Prosecutor column: Keep security top of mind this summer


Summer may not be officially on the calendar quite yet, but we’ve already had some beautiful days where it’s a joy to be outside. We mow our lawns, dig in the garden, relax on our decks.

Worry-free we spend hours outside, but while we are taking advantage of the weather, who else might be lurking? Now that our garages and sheds are open, it’s an opportunity for others to access our tools and gardening equipment. What about our doors and windows?

Are they unlocked or even open? Like it or not, this is an issue we have to think about. At home or away, we must consider security.

Before my husband and I left for Italy we were regaled with horror stories of Americans having their backpacks, wallets, purses, iPhones, packages, and passports stolen.

While traveling we were constantly reminded by tour guides, sales people, friends, and even by the ever-present announcements on trains and subways to keep our bags and personal items close.

Never, ever just put them down. It seemed everyone warned of thieves just looking for that moment a tourist lets their guard down. One British couple actually tapped me on the shoulder to inform me the cell phone in my pocket was “imminently nickable.” Sort of a “duh” moment for me. I knew better, but forgot to secure the phone when I left our room. I let my guard down.

Thieves in Italy, thieves in Ohio, thieves wherever — they’re all the same. They look for people to let their guards down, and sometimes it’s easy to do. We want to open our windows and doors. We don’t want to believe that while we’re out back, someone else could be accessing the front of the house or garage.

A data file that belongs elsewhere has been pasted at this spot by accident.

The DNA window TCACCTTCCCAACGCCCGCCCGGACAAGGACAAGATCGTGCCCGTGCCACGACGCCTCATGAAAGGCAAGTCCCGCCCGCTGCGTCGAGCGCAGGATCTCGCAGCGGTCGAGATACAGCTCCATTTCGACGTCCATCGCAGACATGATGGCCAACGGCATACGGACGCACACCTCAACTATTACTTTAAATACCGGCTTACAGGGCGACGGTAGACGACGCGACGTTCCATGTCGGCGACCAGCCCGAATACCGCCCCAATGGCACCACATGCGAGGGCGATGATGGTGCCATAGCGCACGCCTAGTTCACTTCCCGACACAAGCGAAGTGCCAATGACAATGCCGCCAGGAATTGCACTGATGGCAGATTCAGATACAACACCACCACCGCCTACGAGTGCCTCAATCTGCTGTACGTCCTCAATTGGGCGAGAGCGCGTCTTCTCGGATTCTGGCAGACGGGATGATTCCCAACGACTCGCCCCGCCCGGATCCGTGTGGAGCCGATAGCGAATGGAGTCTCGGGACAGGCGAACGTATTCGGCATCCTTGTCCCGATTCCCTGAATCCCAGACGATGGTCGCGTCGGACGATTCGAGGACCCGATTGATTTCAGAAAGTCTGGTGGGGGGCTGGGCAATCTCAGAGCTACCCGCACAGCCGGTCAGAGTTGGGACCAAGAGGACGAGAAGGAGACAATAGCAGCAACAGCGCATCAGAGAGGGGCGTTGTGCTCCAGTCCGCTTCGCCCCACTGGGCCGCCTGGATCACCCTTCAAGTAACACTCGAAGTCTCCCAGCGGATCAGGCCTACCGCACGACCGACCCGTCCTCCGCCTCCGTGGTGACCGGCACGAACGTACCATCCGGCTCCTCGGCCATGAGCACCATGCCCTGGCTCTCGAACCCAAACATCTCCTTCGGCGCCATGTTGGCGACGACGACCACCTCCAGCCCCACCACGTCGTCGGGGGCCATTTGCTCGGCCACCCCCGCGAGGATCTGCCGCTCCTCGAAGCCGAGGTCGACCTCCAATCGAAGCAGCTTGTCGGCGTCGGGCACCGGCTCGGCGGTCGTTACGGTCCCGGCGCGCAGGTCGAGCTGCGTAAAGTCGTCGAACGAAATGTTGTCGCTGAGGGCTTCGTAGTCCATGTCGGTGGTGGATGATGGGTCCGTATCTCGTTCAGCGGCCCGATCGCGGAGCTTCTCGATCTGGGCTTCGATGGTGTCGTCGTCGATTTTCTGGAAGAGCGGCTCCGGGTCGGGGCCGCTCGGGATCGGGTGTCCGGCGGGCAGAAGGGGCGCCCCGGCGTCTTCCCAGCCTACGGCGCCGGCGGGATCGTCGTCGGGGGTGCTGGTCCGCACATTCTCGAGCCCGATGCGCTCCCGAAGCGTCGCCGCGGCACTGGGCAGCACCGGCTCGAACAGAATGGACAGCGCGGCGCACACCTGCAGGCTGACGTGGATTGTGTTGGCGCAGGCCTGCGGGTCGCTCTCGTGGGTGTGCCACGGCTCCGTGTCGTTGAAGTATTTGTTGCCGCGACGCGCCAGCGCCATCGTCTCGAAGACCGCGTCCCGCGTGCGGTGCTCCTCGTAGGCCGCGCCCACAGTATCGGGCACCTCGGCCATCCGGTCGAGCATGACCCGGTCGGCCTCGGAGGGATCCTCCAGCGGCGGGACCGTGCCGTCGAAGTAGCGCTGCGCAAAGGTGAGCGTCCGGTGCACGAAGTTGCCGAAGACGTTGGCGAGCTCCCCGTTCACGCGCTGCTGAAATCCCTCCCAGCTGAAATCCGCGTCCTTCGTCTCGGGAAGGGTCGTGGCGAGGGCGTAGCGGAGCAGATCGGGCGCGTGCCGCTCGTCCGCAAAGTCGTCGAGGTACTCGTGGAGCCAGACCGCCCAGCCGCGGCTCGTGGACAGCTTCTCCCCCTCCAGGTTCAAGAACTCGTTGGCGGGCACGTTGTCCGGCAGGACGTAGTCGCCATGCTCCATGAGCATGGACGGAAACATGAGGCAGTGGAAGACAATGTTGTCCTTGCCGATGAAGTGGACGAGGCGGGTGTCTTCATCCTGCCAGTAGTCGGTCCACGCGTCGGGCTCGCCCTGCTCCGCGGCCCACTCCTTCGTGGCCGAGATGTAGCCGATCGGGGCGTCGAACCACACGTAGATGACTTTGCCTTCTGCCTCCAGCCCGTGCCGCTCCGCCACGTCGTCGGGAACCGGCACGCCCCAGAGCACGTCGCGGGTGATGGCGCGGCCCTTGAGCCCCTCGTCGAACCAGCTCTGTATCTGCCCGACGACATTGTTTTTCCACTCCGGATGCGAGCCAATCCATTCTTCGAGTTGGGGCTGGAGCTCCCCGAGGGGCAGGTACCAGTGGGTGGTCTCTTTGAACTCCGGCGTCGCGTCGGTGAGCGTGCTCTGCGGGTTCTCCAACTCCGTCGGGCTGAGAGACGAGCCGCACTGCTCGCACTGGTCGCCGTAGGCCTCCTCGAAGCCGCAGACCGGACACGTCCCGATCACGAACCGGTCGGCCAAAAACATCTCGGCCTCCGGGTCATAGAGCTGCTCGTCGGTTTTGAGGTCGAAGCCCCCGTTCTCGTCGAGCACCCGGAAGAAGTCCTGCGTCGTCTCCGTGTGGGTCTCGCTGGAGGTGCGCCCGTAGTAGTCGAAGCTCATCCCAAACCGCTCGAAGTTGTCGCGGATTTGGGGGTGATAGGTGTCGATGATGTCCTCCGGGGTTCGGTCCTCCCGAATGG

After our carefree day doing yard work, we’re exhausted. We may simply forget to close garage doors or to lock windows. What’s more, people are really bad about making sure there are no items of value in their cars or garages.

What about vacation? Summer is, after all, prime time for vacations — a wonderful time to get away from the stress of life, to explore new places, or visit old haunts. It’s only natural we want to share this wonderful time with our friends and family. The easiest way to share nowadays is via social media.

Posts reveal where folks are going, what they’re doing while they’re away, and of course, pictures of all the yummy food eaten on vacation. I have great pictures of the paella we ate on vacation. So good.

While pictures of the beach, mountains, and fabulous dinners are fun to share, it’s really not safe to do so. Even with privacy settings, posting on social media can lead to the information being disseminated to unintended recipients. For example, my niece told her “friends” they were going on vacation. These “friends” decided to steal and crash my sister’s new convertible and steal all the jewelry she inherited from our mother.

While it is unlikely that your friends will be the ones entering your home without your permission, by posting your absence you’ve opened your doors, literally and figuratively, to strangers. They now know you’re not home, and they know when you’ll be back.

Thieves count on the fact that you will be exhausted when you return, and depending on what has been stolen, you may not even immediately notice that you’ve been burglarized.

The bottom line: stop posting pictures. Stop posting vacation plans on social media. Just stop. And after you’re home, settled back in to your normal routine, take a few moments when you’re working outside to secure those areas you cannot see.

Before you go to bed, close and lock windows and doors, especially on the first floor. Remove valuables from your vehicles, lock the doors, and close the garage door.

Oh, and if you want to see a picture of the paella I made, just ask. It won’t be posted on social media, but it is on my phone and I’m happy to share in person.

Have a great and safe summer.

Carol O’Brien

Guest Columnist

Carol O’Brien is Delaware County Prosecutor.

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